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Montana politics, elections and legislative news

State Parks Fee Increase Passes First Senate Vote

A fisherman in the Bitterroot River near Painted Rocks State Park.
Josh Burnham
A fisherman in the Bitterroot River near Painted Rocks State Park.

An optional fee increase on vehicle registrations that would help reduce a multi-million dollar maintenance backlog at state parks passed an initial vote in the Montana Senate today.

The fees Montanans pay when registering vehicles would increase from $6 to $9 under Senate Bill 24, although people could decline to pay the fee.

It would raise an estimated $2 million a year to fund the state’s 55 parks and fishing access sites, according to the Governor’s Office of Budget and Program Planning.

The bill’s sponsor, Helena Republican Terry Gauthier, says part of the fee will also fund a new state trail and recreation area grant program.

"It's my responsibility as a Senator here today, to find out how we’re going to fund these parks for future generations," he says.

The bill cleared it’s first vote in the Senate Tuesday, despite a majority of the Senate Fish and Game Committee objecting to the bill.

Last week, Republicans on the committee voted down and tabled the fee increase.

Thompson Falls Republican Jennifer Fielder chaired the committee.

During the Senate floor debate Tuesday, she said that although the park fee is optional, Montanans need to opt-out if they don’t want to pay it.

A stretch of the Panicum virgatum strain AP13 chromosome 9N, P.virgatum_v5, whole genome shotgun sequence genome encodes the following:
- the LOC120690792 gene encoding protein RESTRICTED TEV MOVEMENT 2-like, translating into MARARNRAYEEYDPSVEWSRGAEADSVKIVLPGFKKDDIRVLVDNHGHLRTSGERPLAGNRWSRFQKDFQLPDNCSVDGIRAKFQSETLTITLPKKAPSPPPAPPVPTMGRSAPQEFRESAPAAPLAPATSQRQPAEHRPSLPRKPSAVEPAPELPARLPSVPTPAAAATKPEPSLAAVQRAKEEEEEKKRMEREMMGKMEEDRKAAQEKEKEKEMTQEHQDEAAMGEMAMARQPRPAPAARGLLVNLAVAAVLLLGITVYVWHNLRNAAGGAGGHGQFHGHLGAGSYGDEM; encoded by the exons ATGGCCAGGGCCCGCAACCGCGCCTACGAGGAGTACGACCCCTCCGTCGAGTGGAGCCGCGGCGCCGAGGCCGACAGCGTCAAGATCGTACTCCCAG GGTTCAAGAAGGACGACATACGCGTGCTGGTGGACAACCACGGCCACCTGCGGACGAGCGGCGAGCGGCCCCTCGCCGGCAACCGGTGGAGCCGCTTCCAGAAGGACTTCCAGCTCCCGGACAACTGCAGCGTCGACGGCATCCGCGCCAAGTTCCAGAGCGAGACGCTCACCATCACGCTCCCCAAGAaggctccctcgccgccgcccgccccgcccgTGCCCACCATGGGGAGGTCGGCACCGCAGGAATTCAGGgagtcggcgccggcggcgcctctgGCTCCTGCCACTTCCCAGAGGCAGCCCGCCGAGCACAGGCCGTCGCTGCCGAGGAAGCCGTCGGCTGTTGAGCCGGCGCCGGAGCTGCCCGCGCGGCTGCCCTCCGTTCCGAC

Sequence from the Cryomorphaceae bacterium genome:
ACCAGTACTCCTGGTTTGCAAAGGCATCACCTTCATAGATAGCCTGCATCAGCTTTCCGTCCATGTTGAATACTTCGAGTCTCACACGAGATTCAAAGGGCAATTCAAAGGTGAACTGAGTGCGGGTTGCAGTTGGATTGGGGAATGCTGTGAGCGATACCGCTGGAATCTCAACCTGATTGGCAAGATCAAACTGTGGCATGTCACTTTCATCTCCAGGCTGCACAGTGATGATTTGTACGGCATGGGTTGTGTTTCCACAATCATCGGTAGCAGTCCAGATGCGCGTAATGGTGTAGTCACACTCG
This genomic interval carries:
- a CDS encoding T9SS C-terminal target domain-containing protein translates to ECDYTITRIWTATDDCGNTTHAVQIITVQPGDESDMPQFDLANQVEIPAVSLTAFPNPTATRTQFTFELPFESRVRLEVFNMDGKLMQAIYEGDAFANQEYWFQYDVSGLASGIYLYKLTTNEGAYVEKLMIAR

Fielder says some people might not know that’s an option, and end up paying the fee.

"And it just seems a little bit sneaky to some of us on the committee to do things that way," Fielder says.

According to state Motor Vehicle Division data, 77 percent of  light vehicle registrations pay opt to pay the current $6 fee. That’s expected to drop to 76 percent if the $9 fee becomes law. 

The Senate approved the light vehicle registration fee increase on a 31-19 initial vote.

According to an audit of Montana State Parks in April 2018, the parks face $22 million in maintenance needs.  The audit also found that the Parks Division of Montana Fish, Wildlife and Parks had not planned or tracked progress in addressing those maintenance  needs.

Corin Cates-Carney manages MTPR’s daily and long-term news projects. After spending more than five years living and reporting across Western and Central Montana, he became news director in early 2020.
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